Friday, March 6

Saving the Titanic

A short story: 2100 People from point A going to point B
A complicated story: 1250 People from point A never make it to point B

What sank the titanic? Was it her speed after the final broilers were brought online?
Was it her lack of turning radius?
Was it the size of the iceberg?
Lack of proper radio communications?
I venture to say it was simply: the timing. The ship could turn, and did, too late. The ship was designed to do exactly what it did. It was well aware of the hazards of ice. 
So it wasn't a malfunction and it wasn't the unknown. 
It was the time they started the turn that sank them or it could be said: the amount of time the ship did NOT turn.

We know our crisis: obesity, illiteracy, crime, poor choices and we more than know how to avoid them. Then why, as a culture do we wait till it is upon us to react.
It is believed that a mere 30 seconds sooner and the titanic would have been spared the icy depths.
30 seconds! 
We respond in the 30 seconds (or when the crisis is upon us) when what would it have looked like if we had 3 minutes, 3 hours, 3 days, 3 years sooner?
30 seconds sank the Titanic after extreme panic and efforts to save her. 60 seconds would have resulted in the exact same maneuvers and panic of operators but saved the ship (this is also where we respond) but why don't we start a dock? When mapping out the course? that is exactly what the Boys & Girls Club is doing. We know the crisis and we know the results of subtle maneuvers and how they don't just save lives, they avoid the whole panic mode by avoiding the problem years in advance.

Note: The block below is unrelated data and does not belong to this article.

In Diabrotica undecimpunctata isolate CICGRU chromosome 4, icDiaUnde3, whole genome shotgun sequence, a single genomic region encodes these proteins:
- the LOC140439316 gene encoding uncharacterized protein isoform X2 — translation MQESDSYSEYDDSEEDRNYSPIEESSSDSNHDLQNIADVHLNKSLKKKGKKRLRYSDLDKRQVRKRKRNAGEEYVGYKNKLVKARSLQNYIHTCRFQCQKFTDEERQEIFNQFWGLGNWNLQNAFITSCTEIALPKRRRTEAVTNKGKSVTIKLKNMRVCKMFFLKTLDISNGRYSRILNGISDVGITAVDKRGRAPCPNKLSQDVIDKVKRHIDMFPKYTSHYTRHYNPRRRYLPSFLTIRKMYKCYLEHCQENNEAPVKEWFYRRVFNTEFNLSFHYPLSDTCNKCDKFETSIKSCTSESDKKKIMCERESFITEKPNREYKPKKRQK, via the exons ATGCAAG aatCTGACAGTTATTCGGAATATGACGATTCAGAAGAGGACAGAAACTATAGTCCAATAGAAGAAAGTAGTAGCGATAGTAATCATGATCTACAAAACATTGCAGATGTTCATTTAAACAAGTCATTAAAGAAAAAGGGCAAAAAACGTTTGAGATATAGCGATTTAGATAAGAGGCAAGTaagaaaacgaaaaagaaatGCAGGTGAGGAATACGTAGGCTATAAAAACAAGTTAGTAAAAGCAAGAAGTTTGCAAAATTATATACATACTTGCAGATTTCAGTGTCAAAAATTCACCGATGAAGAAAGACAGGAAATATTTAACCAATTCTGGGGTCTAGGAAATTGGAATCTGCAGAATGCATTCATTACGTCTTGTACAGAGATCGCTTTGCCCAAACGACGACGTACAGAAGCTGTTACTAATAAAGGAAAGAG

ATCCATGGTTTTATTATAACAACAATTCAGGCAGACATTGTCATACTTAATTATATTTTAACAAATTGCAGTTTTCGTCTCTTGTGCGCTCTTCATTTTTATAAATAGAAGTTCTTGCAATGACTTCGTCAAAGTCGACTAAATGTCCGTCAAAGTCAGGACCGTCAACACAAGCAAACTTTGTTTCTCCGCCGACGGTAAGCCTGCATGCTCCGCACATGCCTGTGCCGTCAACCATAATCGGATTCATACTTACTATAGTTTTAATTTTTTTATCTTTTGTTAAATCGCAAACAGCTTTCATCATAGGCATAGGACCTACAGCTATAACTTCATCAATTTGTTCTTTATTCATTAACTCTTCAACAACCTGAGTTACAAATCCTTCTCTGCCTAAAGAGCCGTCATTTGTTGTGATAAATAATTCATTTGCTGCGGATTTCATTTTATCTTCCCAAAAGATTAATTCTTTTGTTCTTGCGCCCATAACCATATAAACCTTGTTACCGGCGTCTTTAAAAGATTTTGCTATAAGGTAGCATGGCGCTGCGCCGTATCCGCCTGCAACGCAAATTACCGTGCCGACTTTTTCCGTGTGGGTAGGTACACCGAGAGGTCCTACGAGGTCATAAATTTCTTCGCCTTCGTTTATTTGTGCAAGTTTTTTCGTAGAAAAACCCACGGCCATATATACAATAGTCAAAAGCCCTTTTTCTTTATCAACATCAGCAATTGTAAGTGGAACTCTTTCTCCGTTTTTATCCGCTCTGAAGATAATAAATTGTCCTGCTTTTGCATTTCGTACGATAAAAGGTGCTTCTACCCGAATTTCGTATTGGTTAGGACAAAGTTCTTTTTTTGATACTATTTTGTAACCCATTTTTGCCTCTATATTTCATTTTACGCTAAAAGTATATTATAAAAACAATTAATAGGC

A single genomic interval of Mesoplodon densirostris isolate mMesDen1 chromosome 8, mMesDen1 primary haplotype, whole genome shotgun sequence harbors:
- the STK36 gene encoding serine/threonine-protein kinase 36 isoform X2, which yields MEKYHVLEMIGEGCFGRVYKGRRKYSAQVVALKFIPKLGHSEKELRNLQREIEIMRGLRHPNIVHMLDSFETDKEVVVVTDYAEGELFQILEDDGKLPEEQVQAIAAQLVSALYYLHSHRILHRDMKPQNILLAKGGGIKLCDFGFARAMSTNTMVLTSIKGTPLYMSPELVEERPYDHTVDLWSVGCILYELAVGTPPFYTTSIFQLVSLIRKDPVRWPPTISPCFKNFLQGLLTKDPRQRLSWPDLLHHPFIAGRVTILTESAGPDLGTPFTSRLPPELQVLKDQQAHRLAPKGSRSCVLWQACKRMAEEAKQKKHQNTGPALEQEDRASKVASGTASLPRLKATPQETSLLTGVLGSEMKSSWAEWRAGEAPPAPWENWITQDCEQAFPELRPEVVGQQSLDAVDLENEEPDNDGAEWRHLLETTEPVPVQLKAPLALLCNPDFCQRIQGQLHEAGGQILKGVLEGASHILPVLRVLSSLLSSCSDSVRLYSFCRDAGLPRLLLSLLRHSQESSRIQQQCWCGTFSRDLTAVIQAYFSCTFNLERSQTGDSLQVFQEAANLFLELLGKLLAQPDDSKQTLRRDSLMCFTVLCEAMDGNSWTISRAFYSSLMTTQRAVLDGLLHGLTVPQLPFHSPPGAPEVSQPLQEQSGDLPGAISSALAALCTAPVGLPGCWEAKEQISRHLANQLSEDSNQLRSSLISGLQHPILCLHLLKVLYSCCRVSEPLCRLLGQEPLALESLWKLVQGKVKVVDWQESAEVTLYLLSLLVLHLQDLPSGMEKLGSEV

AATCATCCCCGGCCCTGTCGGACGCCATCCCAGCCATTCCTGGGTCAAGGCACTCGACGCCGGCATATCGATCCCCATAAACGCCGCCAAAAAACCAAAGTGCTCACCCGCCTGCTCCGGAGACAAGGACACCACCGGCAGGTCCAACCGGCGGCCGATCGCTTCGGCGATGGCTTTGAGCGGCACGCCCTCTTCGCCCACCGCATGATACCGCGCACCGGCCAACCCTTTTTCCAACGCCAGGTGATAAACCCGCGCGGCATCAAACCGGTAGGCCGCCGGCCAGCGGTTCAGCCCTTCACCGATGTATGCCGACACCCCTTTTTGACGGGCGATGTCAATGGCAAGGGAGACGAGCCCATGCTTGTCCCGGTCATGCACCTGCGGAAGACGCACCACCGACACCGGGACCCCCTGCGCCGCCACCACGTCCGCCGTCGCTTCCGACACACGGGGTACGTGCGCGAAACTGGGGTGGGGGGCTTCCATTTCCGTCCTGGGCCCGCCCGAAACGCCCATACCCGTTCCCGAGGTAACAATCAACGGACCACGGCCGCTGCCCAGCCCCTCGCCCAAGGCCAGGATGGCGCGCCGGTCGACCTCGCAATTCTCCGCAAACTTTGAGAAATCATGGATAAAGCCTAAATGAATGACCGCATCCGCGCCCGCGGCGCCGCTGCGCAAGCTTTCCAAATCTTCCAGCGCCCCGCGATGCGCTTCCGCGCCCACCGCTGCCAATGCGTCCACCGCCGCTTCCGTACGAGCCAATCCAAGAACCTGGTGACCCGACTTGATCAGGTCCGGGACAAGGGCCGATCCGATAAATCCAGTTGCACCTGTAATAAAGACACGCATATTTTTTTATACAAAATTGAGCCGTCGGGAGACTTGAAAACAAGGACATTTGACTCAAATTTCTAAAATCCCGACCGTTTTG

If Titanic would have left port with just 1/4” of a variance in her course, she would have missed the iceberg by miles. We are not looking for collisions or even near misses, we are looking for a clear path to a successful future and that is accomplished by knowing the obstacles, knowing our capabilities and reacting in the proper time: when setting the course.

This is the simple effect of a well placed encouragement, a recognized achievement, help with homework and a pat on the back for doing the right thing. These little gestures result in slight course changes that save lives. I still remember, and feed off of, the encouragement I received as a child. It fueled future behavior and some of these course changes have guided me past what could have been a crisis but instead was an amazing view off the port side.

One kid at a time, we can…and do avoid crisis.

Just my thoughts.